I have been thinking about change.
Specifically, I have been thinking about the difference between individual change and system change. These terms are prevalent in the climate change discourse, and often presented as a black-and-white, mutually exclusive choice. This is a false dichotomy.
Continue reading “Individual change or system change is not the right question”
The unravelling, and a ball of thread
2018 was a watershed year for public awareness of ecological and climate breakdown. I had heard about these crises many times over the years, however I never really thought about them in a focused way. Last year, I decided to start studying.
Information on climate change and biodiversity loss is like an endless ball of thread. You pull the thread and more comes out. You keep pulling, the same thing happens. Now several months in, I am still pulling that thread, and still learning. Information ever more curious, ever more serious, ever more disconcerting.
Below, I am highlighting some of the more unorthodox material that I have come across. This is not a comprehensive review but rather a few points and observations on each source, to give you an idea.
Continue reading “Exploring the fringe: Environmental breakdown vs. the System”
In the public imagination, the electric car – and the hybrid car before it – has been hailed as a key solution for consumers to reduce their environmental impact and help slow climate change.
As one indicator, web searches for Tesla are up over 450% from 2012 to 2018 peak, and the company is now valued at over US$54 billion on the stock market. The cars are selling, too: Tesla sales are up seven-fold from Q3 2015 to Q3 2018.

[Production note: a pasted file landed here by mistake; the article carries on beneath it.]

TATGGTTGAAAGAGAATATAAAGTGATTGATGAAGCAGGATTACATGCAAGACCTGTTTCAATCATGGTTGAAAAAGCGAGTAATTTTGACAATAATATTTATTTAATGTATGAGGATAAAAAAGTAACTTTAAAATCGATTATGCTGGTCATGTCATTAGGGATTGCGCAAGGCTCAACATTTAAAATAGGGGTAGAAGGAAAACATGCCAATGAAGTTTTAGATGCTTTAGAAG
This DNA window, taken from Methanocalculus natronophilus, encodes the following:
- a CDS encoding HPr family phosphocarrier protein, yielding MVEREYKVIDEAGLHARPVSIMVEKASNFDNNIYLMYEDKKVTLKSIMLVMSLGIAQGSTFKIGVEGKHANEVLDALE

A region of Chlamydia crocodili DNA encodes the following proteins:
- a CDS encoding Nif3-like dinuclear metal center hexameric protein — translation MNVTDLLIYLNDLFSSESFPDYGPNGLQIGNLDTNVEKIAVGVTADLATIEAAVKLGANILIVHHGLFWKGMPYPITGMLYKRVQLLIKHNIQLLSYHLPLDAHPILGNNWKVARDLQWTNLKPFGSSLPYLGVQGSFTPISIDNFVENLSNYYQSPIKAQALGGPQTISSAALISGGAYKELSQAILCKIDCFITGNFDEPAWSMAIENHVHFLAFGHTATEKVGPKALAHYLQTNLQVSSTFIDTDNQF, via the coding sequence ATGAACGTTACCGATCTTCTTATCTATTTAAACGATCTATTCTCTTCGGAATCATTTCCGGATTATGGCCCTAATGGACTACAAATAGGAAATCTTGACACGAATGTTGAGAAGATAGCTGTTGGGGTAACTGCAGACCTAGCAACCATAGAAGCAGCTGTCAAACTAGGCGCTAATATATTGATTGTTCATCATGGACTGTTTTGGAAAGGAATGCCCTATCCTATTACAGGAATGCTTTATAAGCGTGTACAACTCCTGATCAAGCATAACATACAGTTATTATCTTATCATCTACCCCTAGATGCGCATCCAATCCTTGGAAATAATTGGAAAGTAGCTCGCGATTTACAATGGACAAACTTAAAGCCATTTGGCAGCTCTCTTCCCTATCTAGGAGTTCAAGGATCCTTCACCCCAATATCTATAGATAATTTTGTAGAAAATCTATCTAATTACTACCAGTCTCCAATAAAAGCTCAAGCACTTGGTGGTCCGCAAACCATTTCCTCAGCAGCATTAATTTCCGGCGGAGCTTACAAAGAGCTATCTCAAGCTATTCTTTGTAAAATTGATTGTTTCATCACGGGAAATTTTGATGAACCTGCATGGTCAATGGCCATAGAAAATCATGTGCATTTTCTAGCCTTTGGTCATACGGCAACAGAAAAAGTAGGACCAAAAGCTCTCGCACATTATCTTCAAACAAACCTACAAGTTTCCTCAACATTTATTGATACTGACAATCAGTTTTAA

Continue reading “Promise of change without changing at all: The electric car as a talisman of false hope”
One core feature of globalised capitalism is that supply and demand, production and consumption are geographically separated. Consumers buying physical products have very little visibility into the supply chain and the participating organisations beyond the maker (the public brand) and the seller (the place of purchase). As consumers, we tend to stick with the story crafted by marketing and advertising, and assessing the sustainability of a product beyond this superficial understanding is a challenge we are not encouraged to take on.
Continue reading “On embodied emissions, exploitation and the unsustainability of consumer products”
Let’s start with an assumption:
We want to live meaningful lives on a healthy planet and we want the generations to come to be able to do the same.
And a related definition of true sustainability (Ehrenfeld 2009):
[Sustainability is] the possibility that humans and other life will flourish on the planet forever
We are currently using 1.7 Earths each year. This means that ‘we use more ecological resources and services than nature can regenerate, through overfishing, overharvesting forests, and emitting more carbon dioxide into the atmosphere than ecosystems can absorb’ (source).
Our current way of life is deeply unsustainable.
Continue reading “Undo capitalism or it will undo us”